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Governments Offer Housing Assistance

November 15, 1990|HOWARD BLUME

Families, particularly first-time home buyers, are increasingly unable to afford a home at current prices. The California Assn. of Realtors estimates that only 18% of Los Angeles County households can afford to purchase the county's median-priced home, which cost about $205,000 in September.

For that 18%, affordability requires that a family earn at least $67,000 a year, can afford to pay 30% of their income toward their mortgage and can scrape together a down payment of about $41,000, association spokesman Jeff Hershberger said.

Because high home prices threaten to destroy the American dream of home ownership for many, government at all levels has debated stepping in. In the Nov. 6 election, voters had to decide on housing assistance plans that would use tax dollars. Potential sources of government help have included the following:

Federal Government: The Cranston-Gonzalez National Affordable Housing Act.

Status: Passed by both houses of Congress. President Bush has until the end of November to sign the legislation.

Amount of Money: $27.5 billion for fiscal 1991 and $29.9 billion for fiscal 1992.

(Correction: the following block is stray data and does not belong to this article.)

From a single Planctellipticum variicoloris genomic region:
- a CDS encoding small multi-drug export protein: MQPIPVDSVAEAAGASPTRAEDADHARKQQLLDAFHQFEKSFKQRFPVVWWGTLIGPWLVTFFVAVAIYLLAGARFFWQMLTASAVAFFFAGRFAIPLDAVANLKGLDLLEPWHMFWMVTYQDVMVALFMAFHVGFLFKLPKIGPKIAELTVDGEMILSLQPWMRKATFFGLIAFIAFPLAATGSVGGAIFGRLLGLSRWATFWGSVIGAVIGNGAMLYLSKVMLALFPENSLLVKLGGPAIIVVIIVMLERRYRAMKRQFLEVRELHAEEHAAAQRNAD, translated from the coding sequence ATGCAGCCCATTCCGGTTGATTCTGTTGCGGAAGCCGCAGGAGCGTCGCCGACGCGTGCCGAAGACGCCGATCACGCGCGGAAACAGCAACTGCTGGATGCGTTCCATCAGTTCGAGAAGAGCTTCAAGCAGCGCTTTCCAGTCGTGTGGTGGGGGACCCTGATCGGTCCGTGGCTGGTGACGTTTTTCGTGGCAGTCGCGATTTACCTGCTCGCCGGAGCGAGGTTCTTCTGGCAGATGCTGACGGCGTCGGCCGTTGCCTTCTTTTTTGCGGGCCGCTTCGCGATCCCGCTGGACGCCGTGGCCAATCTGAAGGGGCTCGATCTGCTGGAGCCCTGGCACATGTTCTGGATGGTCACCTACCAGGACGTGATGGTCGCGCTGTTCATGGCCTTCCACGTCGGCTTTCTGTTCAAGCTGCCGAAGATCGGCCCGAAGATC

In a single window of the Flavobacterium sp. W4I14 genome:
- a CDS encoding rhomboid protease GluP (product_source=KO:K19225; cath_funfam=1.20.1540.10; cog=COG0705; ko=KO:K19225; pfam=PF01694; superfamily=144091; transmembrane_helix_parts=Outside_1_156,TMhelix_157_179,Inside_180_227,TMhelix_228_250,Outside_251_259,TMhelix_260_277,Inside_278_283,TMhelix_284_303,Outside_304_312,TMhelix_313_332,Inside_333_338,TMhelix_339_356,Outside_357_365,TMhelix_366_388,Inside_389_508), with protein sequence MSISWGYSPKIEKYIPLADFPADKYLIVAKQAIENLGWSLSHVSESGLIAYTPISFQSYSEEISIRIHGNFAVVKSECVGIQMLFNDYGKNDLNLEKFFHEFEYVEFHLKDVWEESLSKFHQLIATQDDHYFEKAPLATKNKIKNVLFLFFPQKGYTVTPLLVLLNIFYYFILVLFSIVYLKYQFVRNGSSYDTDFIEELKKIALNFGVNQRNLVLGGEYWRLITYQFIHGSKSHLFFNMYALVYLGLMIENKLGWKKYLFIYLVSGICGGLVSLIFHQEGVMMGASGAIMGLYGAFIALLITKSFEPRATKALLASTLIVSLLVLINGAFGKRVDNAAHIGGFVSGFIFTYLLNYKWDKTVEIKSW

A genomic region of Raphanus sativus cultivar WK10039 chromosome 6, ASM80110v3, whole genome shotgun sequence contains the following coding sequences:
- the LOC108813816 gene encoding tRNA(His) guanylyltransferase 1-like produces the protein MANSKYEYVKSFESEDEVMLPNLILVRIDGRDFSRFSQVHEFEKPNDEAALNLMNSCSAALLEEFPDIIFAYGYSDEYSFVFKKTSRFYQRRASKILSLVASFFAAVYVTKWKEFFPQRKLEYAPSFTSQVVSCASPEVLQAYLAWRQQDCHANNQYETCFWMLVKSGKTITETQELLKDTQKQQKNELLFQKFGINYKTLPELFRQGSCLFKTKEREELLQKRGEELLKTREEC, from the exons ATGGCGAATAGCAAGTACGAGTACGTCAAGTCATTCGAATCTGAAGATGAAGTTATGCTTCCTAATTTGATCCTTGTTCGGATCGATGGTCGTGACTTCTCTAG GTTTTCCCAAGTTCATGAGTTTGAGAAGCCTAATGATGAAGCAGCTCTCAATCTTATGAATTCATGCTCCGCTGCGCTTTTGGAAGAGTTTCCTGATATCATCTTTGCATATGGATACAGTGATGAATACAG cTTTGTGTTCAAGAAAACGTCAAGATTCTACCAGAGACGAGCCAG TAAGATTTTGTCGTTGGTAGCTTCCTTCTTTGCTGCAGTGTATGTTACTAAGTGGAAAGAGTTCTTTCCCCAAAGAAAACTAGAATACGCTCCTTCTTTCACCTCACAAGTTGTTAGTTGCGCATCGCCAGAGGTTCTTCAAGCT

Details: Creates a revolving loan fund to buy down interest rates for first-time home buyers who earn up to 95% of the median income where they live. Assists families in public housing to buy their units. The bill also provides for government-subsidized private apartments to remain affordable.

State Government: Proposition 145.

Status: Defeated Nov. 6 by California voters.

Amount of Money: $325 million in general-obligation bonds.

Details: Would have provided about $200 million to assist moderate-income, first-time home buyers. Plans for the remainder of the money included making affordable rental housing earthquake-safe and providing shelter and transitional housing for the homeless.

City Government: Proposition K, a bond issue in Los Angeles.

Status: Passed Nov. 6 by Los Angeles voters.

Amount of Money: $100 million in municipal bonds.

Details: Establishes a $10-million revolving fund to provide loans to first-time home buyers and allocates $10 million to create short-term, transitional housing for homeless families. The proposition also provides funds to make buildings earthquake-secure.

City Government: Redevelopment funds.

Status: Available now in many cities.

Amount of Money: At least $121 million in Los Angeles County, according to the Southern California Assn. of Governments.

Details: City redevelopment agencies are required to set aside a certain amount of their revenue to fund low- and moderate-income housing projects. Much of this money, which continues to accumulate, has never been used by city governments.

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